Professors Knott and Ruroede examine the risks associated with downsizing and elimination of physician residency training programs.


The Poverty Of The Neuroscience Of Poverty: Policy Payoff Or False Promise?, Amy L. Wax 2017 University of Pennsylvania Law School

The Poverty Of The Neuroscience Of Poverty: Policy Payoff Or False Promise?, Amy L. Wax

Faculty Scholarship

Research in deprivation neuroscience has grown rapidly over the past 15 years. Studies in this field examine brain structure and function of individuals from disadvantaged backgrounds. Many attempt to link brain characteristics to behavioral and cognitive deficits found more commonly in deprived populations.

The article assesses claims by neuroscientists and policy-oriented commentators that deprivation neuroscience can help generate more effective strategies for addressing poverty and deprivation. It concludes that research in this field has no unique practical payoff for reducing or alleviating poverty and its effects, over and above what is known or can be discovered from behavioral science and ...


Opinion: The Mental Health Parity And Addiction Equity Act: What Parity Means For New Hampshire, Lucy C. Hodder 2017 University of New Hampshire School of Law

Opinion: The Mental Health Parity And Addiction Equity Act: What Parity Means For New Hampshire, Lucy C. Hodder

Legal Scholarship

[Excerpt] "New Hampshire lawyers can help clients and colleagues with mental health or substance use disorders by advising individuals how to overcome barriers to insurance coverage for treatment, and encouraging them to pursue state and federally mandated internal, external and expedited appeal opportunities when denied coverage."


A-R-C-G- Is Not The Solution For Domestic Violence Victims, Lizbeth Chow 2017 The Catholic University of America, Columbus School of Law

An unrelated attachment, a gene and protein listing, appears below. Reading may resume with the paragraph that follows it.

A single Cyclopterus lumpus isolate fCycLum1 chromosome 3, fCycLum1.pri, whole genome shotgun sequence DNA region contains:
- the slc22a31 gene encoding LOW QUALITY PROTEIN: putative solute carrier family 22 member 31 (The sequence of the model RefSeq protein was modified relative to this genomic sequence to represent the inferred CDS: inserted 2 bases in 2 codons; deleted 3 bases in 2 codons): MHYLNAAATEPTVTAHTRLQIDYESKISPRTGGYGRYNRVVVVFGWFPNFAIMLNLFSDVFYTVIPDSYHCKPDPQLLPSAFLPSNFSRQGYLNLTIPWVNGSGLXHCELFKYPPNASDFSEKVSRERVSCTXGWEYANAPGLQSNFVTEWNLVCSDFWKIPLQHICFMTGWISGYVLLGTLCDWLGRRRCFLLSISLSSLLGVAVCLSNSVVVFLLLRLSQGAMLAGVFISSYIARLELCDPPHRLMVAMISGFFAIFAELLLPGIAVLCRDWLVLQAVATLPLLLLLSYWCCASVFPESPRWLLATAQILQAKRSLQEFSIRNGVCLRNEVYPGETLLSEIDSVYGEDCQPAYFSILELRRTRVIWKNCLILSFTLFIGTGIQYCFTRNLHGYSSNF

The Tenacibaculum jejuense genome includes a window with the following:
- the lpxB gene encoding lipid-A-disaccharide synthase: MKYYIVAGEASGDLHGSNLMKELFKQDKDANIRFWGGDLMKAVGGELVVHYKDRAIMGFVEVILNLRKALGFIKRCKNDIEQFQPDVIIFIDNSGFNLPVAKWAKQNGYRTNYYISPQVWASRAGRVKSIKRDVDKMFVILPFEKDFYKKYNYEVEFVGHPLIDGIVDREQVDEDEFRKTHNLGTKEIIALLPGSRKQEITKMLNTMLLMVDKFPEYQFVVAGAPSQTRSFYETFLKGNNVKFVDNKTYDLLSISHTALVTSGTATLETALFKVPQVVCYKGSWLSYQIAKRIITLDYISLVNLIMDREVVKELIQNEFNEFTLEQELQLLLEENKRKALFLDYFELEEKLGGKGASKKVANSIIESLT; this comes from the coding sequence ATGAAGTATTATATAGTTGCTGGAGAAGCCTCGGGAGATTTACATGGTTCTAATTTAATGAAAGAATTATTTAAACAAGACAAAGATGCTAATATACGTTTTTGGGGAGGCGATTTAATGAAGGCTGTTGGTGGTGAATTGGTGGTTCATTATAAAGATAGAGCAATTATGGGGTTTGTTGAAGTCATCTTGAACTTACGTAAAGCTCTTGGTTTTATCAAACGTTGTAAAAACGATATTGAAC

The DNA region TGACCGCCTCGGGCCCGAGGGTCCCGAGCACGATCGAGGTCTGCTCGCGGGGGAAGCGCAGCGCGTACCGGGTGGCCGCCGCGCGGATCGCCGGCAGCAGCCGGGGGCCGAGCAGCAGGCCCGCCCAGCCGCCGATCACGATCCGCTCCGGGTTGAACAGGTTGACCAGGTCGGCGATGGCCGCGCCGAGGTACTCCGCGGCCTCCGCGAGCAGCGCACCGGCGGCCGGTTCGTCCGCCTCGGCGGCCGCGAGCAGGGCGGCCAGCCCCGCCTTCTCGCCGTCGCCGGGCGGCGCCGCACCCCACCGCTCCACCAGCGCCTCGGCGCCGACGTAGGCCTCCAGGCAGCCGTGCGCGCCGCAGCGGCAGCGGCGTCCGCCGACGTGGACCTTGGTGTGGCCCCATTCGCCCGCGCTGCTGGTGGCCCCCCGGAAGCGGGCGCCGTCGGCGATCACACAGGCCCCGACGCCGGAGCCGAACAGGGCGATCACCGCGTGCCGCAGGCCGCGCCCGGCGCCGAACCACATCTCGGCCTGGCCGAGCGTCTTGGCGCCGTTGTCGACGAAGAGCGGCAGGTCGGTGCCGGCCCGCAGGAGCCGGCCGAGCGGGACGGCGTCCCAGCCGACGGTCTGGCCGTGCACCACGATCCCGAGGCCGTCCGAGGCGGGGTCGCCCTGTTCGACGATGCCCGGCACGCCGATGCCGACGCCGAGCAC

A-R-C-G- Is Not The Solution For Domestic Violence Victims, Lizbeth Chow

Catholic University Law Review

For over fifteen years, U.S. immigration authorities and courts have grappled with the idea of domestic violence as a basis for asylum. But in 2014, the Board of Immigration Appeals (BIA) issued a decision indicating that victims of domestic violence may qualify for asylum. This Comment assesses the BIA’s decision and concludes that it is ultimately ineffective. This Comment further suggests that the only practical solution is for Congress to intervene. This Comment first provides a brief historical overview of asylum law to help elucidate the purpose of asylum law. It also provides an in-depth review of the ...


Tears In Heaven: Religiously And Culturally Sensitive Laws For Preventing The Next Pandemic, Eloisa C. Rodriguez-Dod, Aileen Maria Marty, Elena Maria Marty-Nelson 2017 The Catholic University of America, Columbus School of Law

Tears In Heaven: Religiously And Culturally Sensitive Laws For Preventing The Next Pandemic, Eloisa C. Rodriguez-Dod, Aileen Maria Marty, Elena Maria Marty-Nelson

Catholic University Law Review

This Article argues that laws created to curtail the spread of deadly contagious diseases need to be drafted and implemented in ways that maximize acceptance of an affected communities’ cultural and religious beliefs. When laws are put in place that are inconsistent with community mores, the overall goal of stopping an epidemic is threatened. Communities often distrust government and other relief organizations who mandate rules and regulations that impinge their religious and cultural beliefs; thus, these regulations geared at helping communities can paradoxically undermine the goal of preventing the spread of infectious disease.

This Article focuses on the need for ...


Mayhew V. Hickox: Balancing Maine's Public's Health With Personal Liberties During The Ebola "Crisis", Benjamin W. Dexter 2017 University of Maine School of Law

Mayhew V. Hickox: Balancing Maine's Public's Health With Personal Liberties During The Ebola "Crisis", Benjamin W. Dexter